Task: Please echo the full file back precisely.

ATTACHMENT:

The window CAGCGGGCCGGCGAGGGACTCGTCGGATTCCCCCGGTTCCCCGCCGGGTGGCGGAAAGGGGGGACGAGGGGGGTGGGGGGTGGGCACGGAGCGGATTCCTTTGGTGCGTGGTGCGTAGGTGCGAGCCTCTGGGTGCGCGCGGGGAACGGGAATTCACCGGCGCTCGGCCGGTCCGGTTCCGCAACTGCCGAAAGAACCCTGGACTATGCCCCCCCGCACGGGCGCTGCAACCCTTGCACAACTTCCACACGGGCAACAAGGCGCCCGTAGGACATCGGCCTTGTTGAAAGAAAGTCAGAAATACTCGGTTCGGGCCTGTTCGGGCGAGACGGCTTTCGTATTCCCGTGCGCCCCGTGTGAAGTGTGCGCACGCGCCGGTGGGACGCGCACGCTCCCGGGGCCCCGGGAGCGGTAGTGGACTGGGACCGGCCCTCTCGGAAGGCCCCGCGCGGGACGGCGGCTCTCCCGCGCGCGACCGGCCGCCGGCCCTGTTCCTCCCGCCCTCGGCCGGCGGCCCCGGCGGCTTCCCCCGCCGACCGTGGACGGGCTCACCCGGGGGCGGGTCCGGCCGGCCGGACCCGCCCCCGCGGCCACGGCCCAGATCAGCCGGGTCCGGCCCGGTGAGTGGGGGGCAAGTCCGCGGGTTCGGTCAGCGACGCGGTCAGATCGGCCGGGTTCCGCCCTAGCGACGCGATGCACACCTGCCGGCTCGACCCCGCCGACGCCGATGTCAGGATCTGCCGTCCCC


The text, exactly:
The window CAGCGGGCCGGCGAGGGACTCGTCGGATTCCCCCGGTTCCCCGCCGGGTGGCGGAAAGGGGGGACGAGGGGGGTGGGGGGTGGGCACGGAGCGGATTCCTTTGGTGCGTGGTGCGTAGGTGCGAGCCTCTGGGTGCGCGCGGGGAACGGGAATTCACCGGCGCTCGGCCGGTCCGGTTCCGCAACTGCCGAAAGAACCCTGGACTATGCCCCCCCGCACGGGCGCTGCAACCCTTGCACAACTTCCACACGGGCAACAAGGCGCCCGTAGGACATCGGCCTTGTTGAAAGAAAGTCAGAAATACTCGGTTCGGGCCTGTTCGGGCGAGACGGCTTTCGTATTCCCGTGCGCCCCGTGTGAAGTGTGCGCACGCGCCGGTGGGACGCGCACGCTCCCGGGGCCCCGGGAGCGGTAGTGGACTGGGACCGGCCCTCTCGGAAGGCCCCGCGCGGGACGGCGGCTCTCCCGCGCGCGACCGGCCGCCGGCCCTGTTCCTCCCGCCCTCGGCCGGCGGCCCCGGCGGCTTCCCCCGCCGACCGTGGACGGGCTCACCCGGGGGCGGGTCCGGCCGGCCGGACCCGCCCCCGCGGCCACGGCCCAGATCAGCCGGGTCCGGCCCGGTGAGTGGGGGGCAAGTCCGCGGGTTCGGTCAGCGACGCGGTCAGATCGGCCGGGTTCCGCCCTAGCGACGCGATGCACACCTGCCGGCTCGACCCCGCCGACGCCGATGTCAGGATCTGCCGTCCCC